Worldlings with Wrong Eyes and Defiled Minds

revised on 2024-07-09

Dhamma Talks by Mogok Sayadaw; 10th March 1962

[Here are two talks on wrong views on the same day]

We’re walking in the whole of saṁsāra with the two eyes of micchā-diṭṭhi and micchā-saṅkappa (i.e., deluded or blind eyes). Now, having encountered a good teacher, it’s important to adopt the two eyes of sammā-diṭṭhi and sammā-saṅkappa (i.e., wisdom eyes). Living with these two eyes will end dukkha. Without them, one wanders in Saṁsāra, sometimes in sugati (good destinations) and sometimes in dugati (bad destinations) [mostly in apāyas which are our permanent homes]. This is not a lack of perfections (pāramītas) but rather due to the wrong eyes or blind eyes. They are fermented with taints of the wrong view (ditthāsava). With people who have affections, they wish for them to survive, and with people they hate, they wish for them to die (i.e., sassata and uccheda people, e.g., some politicians and western super-powers). If a person is a good teacher, he must teach people how to worship the Buddha in purified ways and how to perform dāna in untainted ways. (This point is very important for Dhamma teachers. Sayadawji taught what he himself has practiced in his whole life. Most teachers are lacking this quality.) People who can cultivate pure merit are indeed very rare.

In the Itivuttaka Pāli, the Buddha made a distinction between sassata and uccheda persons. If a teacher discusses Nibbāna, the sassata person does not like it (he is bonded by bhāva-taṇhā super glue, which modern scientists still cannot produce). He is attached to becoming (bhāva). If the teacher advocates for the cessation of bhāva, he trembles. The uccheda person is wearied and disgusted by becoming and wishes it to be completely severed, yet he does not desire Nibbāna, nor does he want to face ageing, sickness, and death. He prefers when nothing ever happens again. The sassata-person does not understand dukkha sacca and the uccheda-person does not comprehend nirodha sacca. Only by recognizing anicca, moving away from these two erroneous views, does disenchantment follow, and with the cessation of desire for dukkha, Nibbāna arises. Ultimately, the person is liberated from sassata and uccheda, fully understanding this knowledge. Therefore, the discourse on the discernment of anicca, its disenchantment, and its cessation is not trivial.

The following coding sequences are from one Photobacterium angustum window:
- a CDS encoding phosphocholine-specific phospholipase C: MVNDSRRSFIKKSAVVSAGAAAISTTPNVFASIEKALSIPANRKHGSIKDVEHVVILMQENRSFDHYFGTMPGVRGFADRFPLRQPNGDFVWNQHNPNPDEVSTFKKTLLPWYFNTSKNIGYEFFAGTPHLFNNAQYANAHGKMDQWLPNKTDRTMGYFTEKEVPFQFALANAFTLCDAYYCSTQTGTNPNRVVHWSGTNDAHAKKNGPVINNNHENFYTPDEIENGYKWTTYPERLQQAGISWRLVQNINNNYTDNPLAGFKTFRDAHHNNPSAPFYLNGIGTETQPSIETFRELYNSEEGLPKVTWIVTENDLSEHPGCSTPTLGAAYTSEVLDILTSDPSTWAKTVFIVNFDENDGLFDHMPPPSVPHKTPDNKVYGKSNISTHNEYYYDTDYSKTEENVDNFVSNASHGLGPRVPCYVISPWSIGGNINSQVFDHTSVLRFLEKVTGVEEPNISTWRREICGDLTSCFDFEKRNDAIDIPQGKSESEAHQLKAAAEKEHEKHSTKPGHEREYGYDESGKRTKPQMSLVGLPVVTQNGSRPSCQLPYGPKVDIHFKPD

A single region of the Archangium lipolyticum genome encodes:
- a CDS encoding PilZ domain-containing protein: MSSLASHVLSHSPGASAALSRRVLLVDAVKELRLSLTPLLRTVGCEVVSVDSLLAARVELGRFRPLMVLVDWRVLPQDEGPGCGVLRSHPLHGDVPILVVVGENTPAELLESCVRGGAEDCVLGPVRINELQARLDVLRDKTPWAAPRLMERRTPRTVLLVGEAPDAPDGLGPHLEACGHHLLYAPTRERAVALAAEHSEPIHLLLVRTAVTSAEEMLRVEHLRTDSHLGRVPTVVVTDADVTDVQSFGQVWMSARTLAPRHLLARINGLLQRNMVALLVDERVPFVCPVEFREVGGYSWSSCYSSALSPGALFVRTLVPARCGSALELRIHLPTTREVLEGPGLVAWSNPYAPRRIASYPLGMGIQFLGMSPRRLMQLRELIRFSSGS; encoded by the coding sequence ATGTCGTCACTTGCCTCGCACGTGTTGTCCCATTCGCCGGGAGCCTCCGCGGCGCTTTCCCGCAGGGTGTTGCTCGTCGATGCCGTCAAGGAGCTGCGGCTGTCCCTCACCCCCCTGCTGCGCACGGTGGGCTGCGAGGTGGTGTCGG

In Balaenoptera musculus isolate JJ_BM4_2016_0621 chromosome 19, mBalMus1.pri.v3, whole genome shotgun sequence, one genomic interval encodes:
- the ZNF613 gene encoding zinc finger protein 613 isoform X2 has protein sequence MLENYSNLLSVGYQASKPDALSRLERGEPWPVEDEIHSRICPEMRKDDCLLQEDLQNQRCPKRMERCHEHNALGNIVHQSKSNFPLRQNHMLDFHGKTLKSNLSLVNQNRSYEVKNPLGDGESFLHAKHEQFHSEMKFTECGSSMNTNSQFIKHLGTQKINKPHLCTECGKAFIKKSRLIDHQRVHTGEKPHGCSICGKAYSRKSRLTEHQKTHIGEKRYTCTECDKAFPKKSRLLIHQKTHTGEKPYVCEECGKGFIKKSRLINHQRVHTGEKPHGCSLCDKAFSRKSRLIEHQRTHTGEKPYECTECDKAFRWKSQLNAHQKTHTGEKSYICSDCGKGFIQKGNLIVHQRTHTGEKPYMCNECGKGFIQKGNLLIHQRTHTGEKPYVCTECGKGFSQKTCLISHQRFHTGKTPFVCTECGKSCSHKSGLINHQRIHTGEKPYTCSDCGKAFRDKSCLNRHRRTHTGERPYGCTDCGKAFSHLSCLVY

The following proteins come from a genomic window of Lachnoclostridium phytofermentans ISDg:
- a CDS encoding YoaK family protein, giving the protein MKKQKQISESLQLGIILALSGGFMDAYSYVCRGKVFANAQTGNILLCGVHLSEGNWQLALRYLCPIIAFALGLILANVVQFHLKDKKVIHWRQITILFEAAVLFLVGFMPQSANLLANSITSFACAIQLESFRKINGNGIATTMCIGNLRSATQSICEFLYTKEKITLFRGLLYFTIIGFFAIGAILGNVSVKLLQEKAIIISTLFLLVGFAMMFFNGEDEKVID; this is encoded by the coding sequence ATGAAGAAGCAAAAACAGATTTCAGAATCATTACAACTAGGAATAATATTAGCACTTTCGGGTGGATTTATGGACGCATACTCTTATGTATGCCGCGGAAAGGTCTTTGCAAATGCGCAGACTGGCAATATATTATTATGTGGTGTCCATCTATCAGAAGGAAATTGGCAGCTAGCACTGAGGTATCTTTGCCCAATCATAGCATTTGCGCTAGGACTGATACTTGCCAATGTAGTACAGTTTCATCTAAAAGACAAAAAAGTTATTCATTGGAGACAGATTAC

The sassata-person believes in this life, the next life, and the consequences of actions, both good and bad. He is accustomed to performing meritorious acts and fears committing demerits. When taught about the outcomes of merits, he greatly appreciates it, making it difficult to abandon his view. Therefore, it is challenging to assist him, even upon encountering the Buddha. His fault is not very significant. There is a delay in his willingness to abandon his view. Teaching him is more difficult than teaching the uccheda-person. He possesses strong Taṇhā for clinging to the realms of existence. Even when he has the opportunity for liberation through meeting the Buddha, his response is sluggish.

The fault of a uccheda-person is significant yet easy to correct. It is important to recognize the differences between a greedy person (lobha) and a hatred person (dosa). He has significant faults regarding his view but is easy to liberate. He also believes in bhāva.

His desire to cut off becoming (bhāva) is complex. He believes in the results of merits and demerits but is reluctant to perform meritorious acts. He prefers the extinction of bhāva and, regarding demerits, is bold enough to commit them. Encountering the Buddha, it is easy for him to be liberated and abandon his views. The uccheda-person is near Nibbāna, while the sassata-person is far from it. The greedy person has no restraint in speech (talks actively, talks too much), while the uccheda-person is terse and blunt. Inherently, both are flawed (due to diṭṭhi). However, if the uccheda-person has the opportunity to meet the Buddha or an arahant, liberation comes easily. Proximity to Nibbāna is their only superior aspect. The sassata-person does not understand dukkha sacca and craves bhāva, while the uccheda-person does not understand nirodha sacca and prefers to cut off bhāva; thus, both are far from Nibbāna.